Coxing Q&A Teammates & Coaches

Question of the Day

Thoughts on stroke seats yelling at coxswains and telling them to do things during pieces?

I’ve got a few.

Novice coxswain + novice stroke

Unnecessary because it’s pretty likely that the stroke is just as clueless as the coxswain and is just trying to be a badass because they Googled “personalities in an eight” and read that strokes have big egos. When they’re both equally inexperienced novices, there’s very little reason for the stroke to be telling the coxswain how to do anything.

Novice coxswain + experienced stroke

I’m OK with this as long as the stroke understands the coxswain is a novice and doesn’t know very much yet. Yelling isn’t cool but “guiding” them through what they could/should say or do is fine. The coxswain should interpret this as the stroke helping them learn and should make sure that they’re actually paying attention to what they’re saying so that they can make the calls on their own next time. If the coxswain gets pissed in this situation, I’d say they’re the ones that need to check their egos.

Experienced coxswain + novice stroke

Lol, no.

Experienced coxswain + experienced stroke

At this point when both people know what’s going on, the stroke telling the coxswain what to do can be looked at in one of two ways. One, as simple communication because they can feel things we can’t and their feedback is kind of important for certain calls or two, as overstepping their role. I don’t have a problem if during a piece my stroke says “ratio” or “let’s take a 10” or whatever because sometimes I’m focused on something else and can’t/don’t see or feel that the ratio might be off, so them saying that helps me focus on it for a second and make the appropriate call. If they say to take a 10 or something and I think it’s a good time to take one, I will. Almost every time this has happened to me I’ve been about two strokes away from calling a ten anyways, so it speaks more to how synced my stroke and I were than anything else. Other times I’ll either ignore them or say “not yet”. If you have a good relationship with your stroke, none of this should be an issue.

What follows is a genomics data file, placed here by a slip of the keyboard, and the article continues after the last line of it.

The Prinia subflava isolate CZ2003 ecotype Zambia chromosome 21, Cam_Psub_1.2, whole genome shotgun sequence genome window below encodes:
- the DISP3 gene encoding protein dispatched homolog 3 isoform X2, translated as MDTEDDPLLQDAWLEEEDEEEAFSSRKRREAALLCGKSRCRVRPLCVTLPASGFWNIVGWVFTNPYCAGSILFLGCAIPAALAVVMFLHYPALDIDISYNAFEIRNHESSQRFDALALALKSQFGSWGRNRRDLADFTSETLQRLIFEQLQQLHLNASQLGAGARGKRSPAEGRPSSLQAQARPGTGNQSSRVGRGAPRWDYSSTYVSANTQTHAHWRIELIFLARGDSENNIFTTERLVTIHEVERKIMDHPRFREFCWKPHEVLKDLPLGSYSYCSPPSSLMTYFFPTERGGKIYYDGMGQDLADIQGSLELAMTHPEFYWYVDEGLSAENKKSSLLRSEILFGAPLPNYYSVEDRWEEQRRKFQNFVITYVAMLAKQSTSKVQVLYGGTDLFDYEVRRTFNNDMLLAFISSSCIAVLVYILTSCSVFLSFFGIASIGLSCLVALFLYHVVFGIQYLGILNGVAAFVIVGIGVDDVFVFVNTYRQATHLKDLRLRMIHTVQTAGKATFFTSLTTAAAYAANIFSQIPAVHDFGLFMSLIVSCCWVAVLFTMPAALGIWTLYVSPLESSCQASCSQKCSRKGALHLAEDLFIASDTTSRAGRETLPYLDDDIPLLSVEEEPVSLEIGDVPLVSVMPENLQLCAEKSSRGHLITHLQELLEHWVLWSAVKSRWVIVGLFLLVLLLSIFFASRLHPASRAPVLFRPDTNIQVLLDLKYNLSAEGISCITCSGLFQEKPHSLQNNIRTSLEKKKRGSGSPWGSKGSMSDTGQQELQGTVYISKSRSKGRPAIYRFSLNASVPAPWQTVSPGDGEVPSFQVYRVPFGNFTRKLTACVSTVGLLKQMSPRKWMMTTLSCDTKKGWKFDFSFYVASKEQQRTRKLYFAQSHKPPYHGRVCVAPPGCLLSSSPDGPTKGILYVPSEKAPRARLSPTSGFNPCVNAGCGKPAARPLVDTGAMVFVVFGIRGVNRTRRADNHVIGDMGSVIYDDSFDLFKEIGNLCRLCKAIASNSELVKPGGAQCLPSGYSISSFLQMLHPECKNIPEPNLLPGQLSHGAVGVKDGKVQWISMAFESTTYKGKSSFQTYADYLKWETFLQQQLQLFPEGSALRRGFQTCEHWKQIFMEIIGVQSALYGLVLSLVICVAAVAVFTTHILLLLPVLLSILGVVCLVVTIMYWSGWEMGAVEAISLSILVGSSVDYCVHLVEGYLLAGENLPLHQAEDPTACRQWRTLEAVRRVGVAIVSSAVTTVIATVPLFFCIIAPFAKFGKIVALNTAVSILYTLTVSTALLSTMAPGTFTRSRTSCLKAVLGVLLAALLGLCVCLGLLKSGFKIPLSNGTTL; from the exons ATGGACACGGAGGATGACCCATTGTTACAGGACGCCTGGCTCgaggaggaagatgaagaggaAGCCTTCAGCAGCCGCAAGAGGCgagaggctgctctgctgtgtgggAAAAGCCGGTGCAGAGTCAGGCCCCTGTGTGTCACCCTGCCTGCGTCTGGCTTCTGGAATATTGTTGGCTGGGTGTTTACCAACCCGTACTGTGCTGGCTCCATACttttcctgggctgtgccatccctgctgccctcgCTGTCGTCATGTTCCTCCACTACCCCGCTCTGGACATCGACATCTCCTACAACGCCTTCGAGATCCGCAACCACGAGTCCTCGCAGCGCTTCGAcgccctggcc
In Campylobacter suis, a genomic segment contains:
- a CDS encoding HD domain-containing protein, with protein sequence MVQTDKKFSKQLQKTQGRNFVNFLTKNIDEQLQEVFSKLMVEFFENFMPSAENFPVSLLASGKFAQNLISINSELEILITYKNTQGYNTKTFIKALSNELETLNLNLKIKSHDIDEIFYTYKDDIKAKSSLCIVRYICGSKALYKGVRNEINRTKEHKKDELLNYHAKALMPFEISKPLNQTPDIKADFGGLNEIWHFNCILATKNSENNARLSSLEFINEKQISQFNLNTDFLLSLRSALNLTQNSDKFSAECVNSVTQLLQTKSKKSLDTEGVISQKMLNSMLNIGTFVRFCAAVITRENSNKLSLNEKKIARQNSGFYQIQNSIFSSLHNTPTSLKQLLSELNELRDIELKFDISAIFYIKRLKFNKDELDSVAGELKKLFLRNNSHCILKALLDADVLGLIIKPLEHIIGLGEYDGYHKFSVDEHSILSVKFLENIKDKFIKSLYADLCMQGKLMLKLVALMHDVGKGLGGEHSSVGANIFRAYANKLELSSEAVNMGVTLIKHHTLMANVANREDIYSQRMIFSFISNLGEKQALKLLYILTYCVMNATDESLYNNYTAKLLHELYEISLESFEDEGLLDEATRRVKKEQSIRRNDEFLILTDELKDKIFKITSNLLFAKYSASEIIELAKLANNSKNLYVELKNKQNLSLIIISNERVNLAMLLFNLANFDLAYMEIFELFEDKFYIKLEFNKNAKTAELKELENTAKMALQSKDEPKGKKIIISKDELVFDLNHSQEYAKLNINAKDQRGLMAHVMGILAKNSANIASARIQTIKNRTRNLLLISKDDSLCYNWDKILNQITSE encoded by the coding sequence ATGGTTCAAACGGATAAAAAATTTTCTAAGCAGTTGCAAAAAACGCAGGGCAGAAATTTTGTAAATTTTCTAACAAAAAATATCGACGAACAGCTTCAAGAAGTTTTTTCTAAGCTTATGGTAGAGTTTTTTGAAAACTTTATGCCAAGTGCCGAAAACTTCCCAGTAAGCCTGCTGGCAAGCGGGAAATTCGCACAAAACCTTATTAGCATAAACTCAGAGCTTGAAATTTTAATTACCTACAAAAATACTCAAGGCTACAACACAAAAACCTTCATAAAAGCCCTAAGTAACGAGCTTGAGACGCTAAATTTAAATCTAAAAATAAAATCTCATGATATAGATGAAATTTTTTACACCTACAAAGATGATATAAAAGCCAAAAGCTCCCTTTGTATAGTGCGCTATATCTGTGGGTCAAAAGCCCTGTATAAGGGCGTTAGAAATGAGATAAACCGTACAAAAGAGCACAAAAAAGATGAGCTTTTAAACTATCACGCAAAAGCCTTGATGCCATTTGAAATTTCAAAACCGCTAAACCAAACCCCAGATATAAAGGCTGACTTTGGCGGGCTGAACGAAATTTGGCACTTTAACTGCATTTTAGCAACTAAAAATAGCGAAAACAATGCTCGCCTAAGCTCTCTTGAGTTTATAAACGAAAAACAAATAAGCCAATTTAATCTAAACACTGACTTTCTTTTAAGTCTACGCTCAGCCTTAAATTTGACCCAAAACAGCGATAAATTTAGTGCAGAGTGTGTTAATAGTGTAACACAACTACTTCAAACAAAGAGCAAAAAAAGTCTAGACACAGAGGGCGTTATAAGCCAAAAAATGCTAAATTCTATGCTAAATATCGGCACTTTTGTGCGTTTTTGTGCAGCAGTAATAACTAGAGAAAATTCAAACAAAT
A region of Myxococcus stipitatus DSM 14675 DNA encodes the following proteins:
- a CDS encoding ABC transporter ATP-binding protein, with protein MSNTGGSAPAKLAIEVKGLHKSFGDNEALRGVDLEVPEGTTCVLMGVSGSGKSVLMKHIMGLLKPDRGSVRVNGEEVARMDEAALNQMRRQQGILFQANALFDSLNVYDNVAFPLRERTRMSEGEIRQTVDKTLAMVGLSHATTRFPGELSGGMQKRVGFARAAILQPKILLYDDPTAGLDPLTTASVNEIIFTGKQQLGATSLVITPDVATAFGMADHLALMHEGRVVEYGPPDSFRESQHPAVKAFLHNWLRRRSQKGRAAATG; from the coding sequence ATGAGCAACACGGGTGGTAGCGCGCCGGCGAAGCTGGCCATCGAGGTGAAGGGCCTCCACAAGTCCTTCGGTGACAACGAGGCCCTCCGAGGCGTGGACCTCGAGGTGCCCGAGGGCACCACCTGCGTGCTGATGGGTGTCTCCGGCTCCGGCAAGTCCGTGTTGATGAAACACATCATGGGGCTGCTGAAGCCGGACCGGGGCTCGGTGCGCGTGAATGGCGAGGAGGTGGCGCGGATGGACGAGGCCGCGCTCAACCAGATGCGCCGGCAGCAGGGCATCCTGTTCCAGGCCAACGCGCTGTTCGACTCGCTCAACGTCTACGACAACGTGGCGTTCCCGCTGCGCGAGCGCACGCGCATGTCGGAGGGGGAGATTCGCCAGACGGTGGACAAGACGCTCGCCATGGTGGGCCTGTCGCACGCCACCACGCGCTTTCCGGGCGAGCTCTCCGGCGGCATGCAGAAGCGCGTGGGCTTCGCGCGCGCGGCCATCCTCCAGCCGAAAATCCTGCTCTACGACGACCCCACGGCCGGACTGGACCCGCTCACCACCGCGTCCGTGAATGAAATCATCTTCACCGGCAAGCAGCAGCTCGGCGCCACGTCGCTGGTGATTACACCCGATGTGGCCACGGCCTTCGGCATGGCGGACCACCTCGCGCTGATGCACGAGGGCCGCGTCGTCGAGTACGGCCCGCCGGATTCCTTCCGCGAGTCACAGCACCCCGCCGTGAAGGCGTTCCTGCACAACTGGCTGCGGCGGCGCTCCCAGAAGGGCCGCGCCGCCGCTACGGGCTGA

If, on the other hand, they start telling you how to do every little thing or start yelling at you to do what they want and what they think is right, that’s a problem. You’ll know the difference between communicating and overstepping if/when you experience it. It might be difficult to explain on paper but it’s not hard to tell the difference in the boat.

Ultimately, the coxswain is the one who decides what to say and what to call during pieces. If the rowers don’t like it, deal with it, it’s our job. Communicating with the stroke is important but when the stroke starts telling the coxswain every move they should make, that’s when the coxswain needs to regain control of the boat and tell the stroke to back off. There are exceptions to every rule but that’s how I feel about the majority of these scenarios.

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Comments (1)

  1. That stroke / cox communication is VITAL. When both are experienced and the communication is going well, the boat runs faster and better. If one or the other is cranky, it can make for an uncomfortable day for the rest of the boat, so be aware if there is a communication breakdown. I’ve had to tell my stroke (experienced) to back off when he’s having a cranky day (at first it was a little intimidating but he and I have a good working relationship back there now, and there are times when I don’t have to say anything at all).

    here’s hoping you can get to that non-communicating communication part – it’s helpful in race situations where you dont’ want the competition to figure out when you’re taking your moves. 🙂